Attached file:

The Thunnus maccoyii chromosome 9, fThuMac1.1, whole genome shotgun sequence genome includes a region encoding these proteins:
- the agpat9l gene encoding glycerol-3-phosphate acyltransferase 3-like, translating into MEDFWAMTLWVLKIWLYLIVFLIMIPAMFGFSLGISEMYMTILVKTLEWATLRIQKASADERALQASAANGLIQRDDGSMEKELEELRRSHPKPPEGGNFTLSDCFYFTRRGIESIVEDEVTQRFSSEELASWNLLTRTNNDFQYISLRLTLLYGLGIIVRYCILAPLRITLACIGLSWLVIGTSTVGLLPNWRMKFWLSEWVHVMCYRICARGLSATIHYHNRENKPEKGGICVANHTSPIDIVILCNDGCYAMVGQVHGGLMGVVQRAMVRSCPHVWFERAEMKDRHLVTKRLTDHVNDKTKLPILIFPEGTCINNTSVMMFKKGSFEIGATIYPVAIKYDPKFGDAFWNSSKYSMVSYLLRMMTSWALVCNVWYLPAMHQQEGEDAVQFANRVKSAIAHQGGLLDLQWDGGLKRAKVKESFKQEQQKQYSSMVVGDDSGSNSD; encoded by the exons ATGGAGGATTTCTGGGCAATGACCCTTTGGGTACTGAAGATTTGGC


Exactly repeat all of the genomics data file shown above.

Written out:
The Thunnus maccoyii chromosome 9, fThuMac1.1, whole genome shotgun sequence genome includes a region encoding these proteins:
- the agpat9l gene encoding glycerol-3-phosphate acyltransferase 3-like, translating into MEDFWAMTLWVLKIWLYLIVFLIMIPAMFGFSLGISEMYMTILVKTLEWATLRIQKASADERALQASAANGLIQRDDGSMEKELEELRRSHPKPPEGGNFTLSDCFYFTRRGIESIVEDEVTQRFSSEELASWNLLTRTNNDFQYISLRLTLLYGLGIIVRYCILAPLRITLACIGLSWLVIGTSTVGLLPNWRMKFWLSEWVHVMCYRICARGLSATIHYHNRENKPEKGGICVANHTSPIDIVILCNDGCYAMVGQVHGGLMGVVQRAMVRSCPHVWFERAEMKDRHLVTKRLTDHVNDKTKLPILIFPEGTCINNTSVMMFKKGSFEIGATIYPVAIKYDPKFGDAFWNSSKYSMVSYLLRMMTSWALVCNVWYLPAMHQQEGEDAVQFANRVKSAIAHQGGLLDLQWDGGLKRAKVKESFKQEQQKQYSSMVVGDDSGSNSD; encoded by the exons ATGGAGGATTTCTGGGCAATGACCCTTTGGGTACTGAAGATTTGGC